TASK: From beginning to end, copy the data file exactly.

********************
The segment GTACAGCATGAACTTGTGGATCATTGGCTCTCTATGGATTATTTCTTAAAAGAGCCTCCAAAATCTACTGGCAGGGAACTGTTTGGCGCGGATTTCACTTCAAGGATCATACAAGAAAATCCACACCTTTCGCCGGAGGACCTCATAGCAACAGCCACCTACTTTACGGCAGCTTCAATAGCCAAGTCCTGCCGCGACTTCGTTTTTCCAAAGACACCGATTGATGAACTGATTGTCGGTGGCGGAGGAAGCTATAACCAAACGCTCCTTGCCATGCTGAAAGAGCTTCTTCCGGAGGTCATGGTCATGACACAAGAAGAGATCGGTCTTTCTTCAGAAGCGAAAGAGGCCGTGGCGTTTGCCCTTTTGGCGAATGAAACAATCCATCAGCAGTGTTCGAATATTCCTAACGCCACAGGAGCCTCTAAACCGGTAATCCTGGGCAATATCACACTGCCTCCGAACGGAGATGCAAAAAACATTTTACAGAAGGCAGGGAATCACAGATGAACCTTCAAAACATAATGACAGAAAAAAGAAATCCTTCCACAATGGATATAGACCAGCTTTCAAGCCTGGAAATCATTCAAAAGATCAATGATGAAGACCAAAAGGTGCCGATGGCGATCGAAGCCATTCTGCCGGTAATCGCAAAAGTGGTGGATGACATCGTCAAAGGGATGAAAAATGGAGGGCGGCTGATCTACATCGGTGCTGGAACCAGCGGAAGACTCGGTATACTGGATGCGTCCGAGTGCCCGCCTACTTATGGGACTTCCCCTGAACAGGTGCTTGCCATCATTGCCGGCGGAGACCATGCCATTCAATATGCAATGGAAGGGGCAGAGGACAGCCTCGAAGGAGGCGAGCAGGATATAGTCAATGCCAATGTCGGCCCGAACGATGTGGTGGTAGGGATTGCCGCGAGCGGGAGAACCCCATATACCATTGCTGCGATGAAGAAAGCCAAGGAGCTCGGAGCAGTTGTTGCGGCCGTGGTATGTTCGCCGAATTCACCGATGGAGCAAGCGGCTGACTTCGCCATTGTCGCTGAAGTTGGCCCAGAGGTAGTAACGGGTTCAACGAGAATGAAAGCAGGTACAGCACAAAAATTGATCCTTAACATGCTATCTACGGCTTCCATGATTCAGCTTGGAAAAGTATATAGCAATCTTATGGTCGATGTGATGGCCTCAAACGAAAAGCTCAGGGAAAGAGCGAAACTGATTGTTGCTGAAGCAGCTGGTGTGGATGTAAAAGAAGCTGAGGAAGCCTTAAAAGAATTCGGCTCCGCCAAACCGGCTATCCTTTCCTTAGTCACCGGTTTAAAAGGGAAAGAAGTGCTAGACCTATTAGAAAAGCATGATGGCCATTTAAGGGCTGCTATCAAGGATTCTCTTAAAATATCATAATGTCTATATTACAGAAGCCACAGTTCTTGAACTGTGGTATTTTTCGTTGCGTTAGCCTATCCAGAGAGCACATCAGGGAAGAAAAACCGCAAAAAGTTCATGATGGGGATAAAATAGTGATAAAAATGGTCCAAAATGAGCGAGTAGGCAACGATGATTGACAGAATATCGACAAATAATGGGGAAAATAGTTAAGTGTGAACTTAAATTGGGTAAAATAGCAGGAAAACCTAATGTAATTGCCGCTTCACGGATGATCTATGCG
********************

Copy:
The segment GTACAGCATGAACTTGTGGATCATTGGCTCTCTATGGATTATTTCTTAAAAGAGCCTCCAAAATCTACTGGCAGGGAACTGTTTGGCGCGGATTTCACTTCAAGGATCATACAAGAAAATCCACACCTTTCGCCGGAGGACCTCATAGCAACAGCCACCTACTTTACGGCAGCTTCAATAGCCAAGTCCTGCCGCGACTTCGTTTTTCCAAAGACACCGATTGATGAACTGATTGTCGGTGGCGGAGGAAGCTATAACCAAACGCTCCTTGCCATGCTGAAAGAGCTTCTTCCGGAGGTCATGGTCATGACACAAGAAGAGATCGGTCTTTCTTCAGAAGCGAAAGAGGCCGTGGCGTTTGCCCTTTTGGCGAATGAAACAATCCATCAGCAGTGTTCGAATATTCCTAACGCCACAGGAGCCTCTAAACCGGTAATCCTGGGCAATATCACACTGCCTCCGAACGGAGATGCAAAAAACATTTTACAGAAGGCAGGGAATCACAGATGAACCTTCAAAACATAATGACAGAAAAAAGAAATCCTTCCACAATGGATATAGACCAGCTTTCAAGCCTGGAAATCATTCAAAAGATCAATGATGAAGACCAAAAGGTGCCGATGGCGATCGAAGCCATTCTGCCGGTAATCGCAAAAGTGGTGGATGACATCGTCAAAGGGATGAAAAATGGAGGGCGGCTGATCTACATCGGTGCTGGAACCAGCGGAAGACTCGGTATACTGGATGCGTCCGAGTGCCCGCCTACTTATGGGACTTCCCCTGAACAGGTGCTTGCCATCATTGCCGGCGGAGACCATGCCATTCAATATGCAATGGAAGGGGCAGAGGACAGCCTCGAAGGAGGCGAGCAGGATATAGTCAATGCCAATGTCGGCCCGAACGATGTGGTGGTAGGGATTGCCGCGAGCGGGAGAACCCCATATACCATTGCTGCGATGAAGAAAGCCAAGGAGCTCGGAGCAGTTGTTGCGGCCGTGGTATGTTCGCCGAATTCACCGATGGAGCAAGCGGCTGACTTCGCCATTGTCGCTGAAGTTGGCCCAGAGGTAGTAACGGGTTCAACGAGAATGAAAGCAGGTACAGCACAAAAATTGATCCTTAACATGCTATCTACGGCTTCCATGATTCAGCTTGGAAAAGTATATAGCAATCTTATGGTCGATGTGATGGCCTCAAACGAAAAGCTCAGGGAAAGAGCGAAACTGATTGTTGCTGAAGCAGCTGGTGTGGATGTAAAAGAAGCTGAGGAAGCCTTAAAAGAATTCGGCTCCGCCAAACCGGCTATCCTTTCCTTAGTCACCGGTTTAAAAGGGAAAGAAGTGCTAGACCTATTAGAAAAGCATGATGGCCATTTAAGGGCTGCTATCAAGGATTCTCTTAAAATATCATAATGTCTATATTACAGAAGCCACAGTTCTTGAACTGTGGTATTTTTCGTTGCGTTAGCCTATCCAGAGAGCACATCAGGGAAGAAAAACCGCAAAAAGTTCATGATGGGGATAAAATAGTGATAAAAATGGTCCAAAATGAGCGAGTAGGCAACGATGATTGACAGAATATCGACAAATAATGGGGAAAATAGTTAAGTGTGAACTTAAATTGGGTAAAATAGCAGGAAAACCTAATGTAATTGCCGCTTCACGGATGATCTATGCG